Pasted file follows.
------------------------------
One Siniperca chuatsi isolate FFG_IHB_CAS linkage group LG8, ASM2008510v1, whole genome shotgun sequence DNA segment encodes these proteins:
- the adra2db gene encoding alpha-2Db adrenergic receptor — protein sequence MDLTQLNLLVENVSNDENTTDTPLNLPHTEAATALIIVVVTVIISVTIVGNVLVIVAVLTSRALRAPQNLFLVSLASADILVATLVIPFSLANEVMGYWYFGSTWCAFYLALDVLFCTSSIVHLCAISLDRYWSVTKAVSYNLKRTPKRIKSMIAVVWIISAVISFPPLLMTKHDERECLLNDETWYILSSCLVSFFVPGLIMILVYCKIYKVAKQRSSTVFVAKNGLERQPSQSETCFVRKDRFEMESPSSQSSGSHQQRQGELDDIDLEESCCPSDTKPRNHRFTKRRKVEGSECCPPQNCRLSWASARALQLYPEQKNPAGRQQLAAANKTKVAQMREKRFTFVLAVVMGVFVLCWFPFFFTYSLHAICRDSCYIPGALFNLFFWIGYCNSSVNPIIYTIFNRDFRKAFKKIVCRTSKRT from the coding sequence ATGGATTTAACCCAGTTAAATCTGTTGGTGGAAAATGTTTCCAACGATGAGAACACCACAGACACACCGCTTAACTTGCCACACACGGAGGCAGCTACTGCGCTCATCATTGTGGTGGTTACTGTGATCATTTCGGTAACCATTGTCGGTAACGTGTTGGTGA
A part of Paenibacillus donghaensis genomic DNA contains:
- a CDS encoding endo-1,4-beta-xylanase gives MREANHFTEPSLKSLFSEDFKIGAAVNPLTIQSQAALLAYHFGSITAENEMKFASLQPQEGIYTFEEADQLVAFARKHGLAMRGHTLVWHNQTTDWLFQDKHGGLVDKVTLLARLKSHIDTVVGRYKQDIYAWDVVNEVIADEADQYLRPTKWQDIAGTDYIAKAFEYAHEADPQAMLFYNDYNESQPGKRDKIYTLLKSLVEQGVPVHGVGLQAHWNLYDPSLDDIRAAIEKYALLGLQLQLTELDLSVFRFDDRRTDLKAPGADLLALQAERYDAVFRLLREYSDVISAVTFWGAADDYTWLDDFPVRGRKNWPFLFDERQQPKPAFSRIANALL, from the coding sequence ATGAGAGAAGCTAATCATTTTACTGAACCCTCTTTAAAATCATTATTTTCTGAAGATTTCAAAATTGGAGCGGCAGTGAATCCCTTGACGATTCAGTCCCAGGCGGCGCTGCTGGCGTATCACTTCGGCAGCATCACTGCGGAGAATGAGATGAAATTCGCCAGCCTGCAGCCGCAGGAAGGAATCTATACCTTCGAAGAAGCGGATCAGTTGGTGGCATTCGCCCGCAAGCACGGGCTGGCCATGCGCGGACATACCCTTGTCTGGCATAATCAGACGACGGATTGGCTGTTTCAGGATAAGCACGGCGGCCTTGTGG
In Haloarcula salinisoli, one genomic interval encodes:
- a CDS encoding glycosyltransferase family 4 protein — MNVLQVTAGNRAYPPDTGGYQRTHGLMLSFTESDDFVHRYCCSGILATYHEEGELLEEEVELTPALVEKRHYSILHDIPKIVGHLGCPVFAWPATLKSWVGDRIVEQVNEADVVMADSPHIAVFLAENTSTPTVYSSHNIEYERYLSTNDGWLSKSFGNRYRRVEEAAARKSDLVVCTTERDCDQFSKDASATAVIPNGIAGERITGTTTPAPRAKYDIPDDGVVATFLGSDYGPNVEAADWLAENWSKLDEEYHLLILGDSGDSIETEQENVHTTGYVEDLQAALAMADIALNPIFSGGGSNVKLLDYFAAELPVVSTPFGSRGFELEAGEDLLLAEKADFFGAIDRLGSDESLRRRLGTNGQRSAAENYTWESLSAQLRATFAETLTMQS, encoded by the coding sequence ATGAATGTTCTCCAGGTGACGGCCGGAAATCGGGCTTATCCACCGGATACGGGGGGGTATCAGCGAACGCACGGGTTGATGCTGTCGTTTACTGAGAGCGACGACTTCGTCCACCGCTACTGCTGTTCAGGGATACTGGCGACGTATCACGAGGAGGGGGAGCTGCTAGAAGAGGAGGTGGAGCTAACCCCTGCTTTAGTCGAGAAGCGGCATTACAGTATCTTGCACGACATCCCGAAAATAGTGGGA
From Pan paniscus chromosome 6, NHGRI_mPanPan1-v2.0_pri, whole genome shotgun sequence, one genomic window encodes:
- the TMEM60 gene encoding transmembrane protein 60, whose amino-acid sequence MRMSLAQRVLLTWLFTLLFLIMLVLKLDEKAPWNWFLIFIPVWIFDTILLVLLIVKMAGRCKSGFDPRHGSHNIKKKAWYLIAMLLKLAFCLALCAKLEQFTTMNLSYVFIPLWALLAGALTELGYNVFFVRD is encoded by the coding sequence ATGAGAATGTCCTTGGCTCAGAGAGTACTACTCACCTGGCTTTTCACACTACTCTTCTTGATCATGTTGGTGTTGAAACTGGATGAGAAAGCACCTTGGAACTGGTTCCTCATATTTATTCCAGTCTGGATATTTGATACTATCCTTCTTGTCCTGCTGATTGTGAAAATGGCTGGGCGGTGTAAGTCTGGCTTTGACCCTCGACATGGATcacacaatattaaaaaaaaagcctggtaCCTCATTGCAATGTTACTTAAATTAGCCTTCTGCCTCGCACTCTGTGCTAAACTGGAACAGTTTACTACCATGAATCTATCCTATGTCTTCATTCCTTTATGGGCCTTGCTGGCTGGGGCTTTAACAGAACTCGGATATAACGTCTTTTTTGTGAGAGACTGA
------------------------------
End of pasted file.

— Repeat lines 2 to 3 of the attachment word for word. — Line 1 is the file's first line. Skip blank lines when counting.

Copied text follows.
- the adra2db gene encoding alpha-2Db adrenergic receptor — protein sequence MDLTQLNLLVENVSNDENTTDTPLNLPHTEAATALIIVVVTVIISVTIVGNVLVIVAVLTSRALRAPQNLFLVSLASADILVATLVIPFSLANEVMGYWYFGSTWCAFYLALDVLFCTSSIVHLCAISLDRYWSVTKAVSYNLKRTPKRIKSMIAVVWIISAVISFPPLLMTKHDERECLLNDETWYILSSCLVSFFVPGLIMILVYCKIYKVAKQRSSTVFVAKNGLERQPSQSETCFVRKDRFEMESPSSQSSGSHQQRQGELDDIDLEESCCPSDTKPRNHRFTKRRKVEGSECCPPQNCRLSWASARALQLYPEQKNPAGRQQLAAANKTKVAQMREKRFTFVLAVVMGVFVLCWFPFFFTYSLHAICRDSCYIPGALFNLFFWIGYCNSSVNPIIYTIFNRDFRKAFKKIVCRTSKRT from the coding sequence ATGGATTTAACCCAGTTAAATCTGTTGGTGGAAAATGTTTCCAACGATGAGAACACCACAGACACACCGCTTAACTTGCCACACACGGAGGCAGCTACTGCGCTCATCATTGTGGTGGTTACTGTGATCATTTCGGTAACCATTGTCGGTAACGTGTTGGTGA
A part of Paenibacillus donghaensis genomic DNA contains: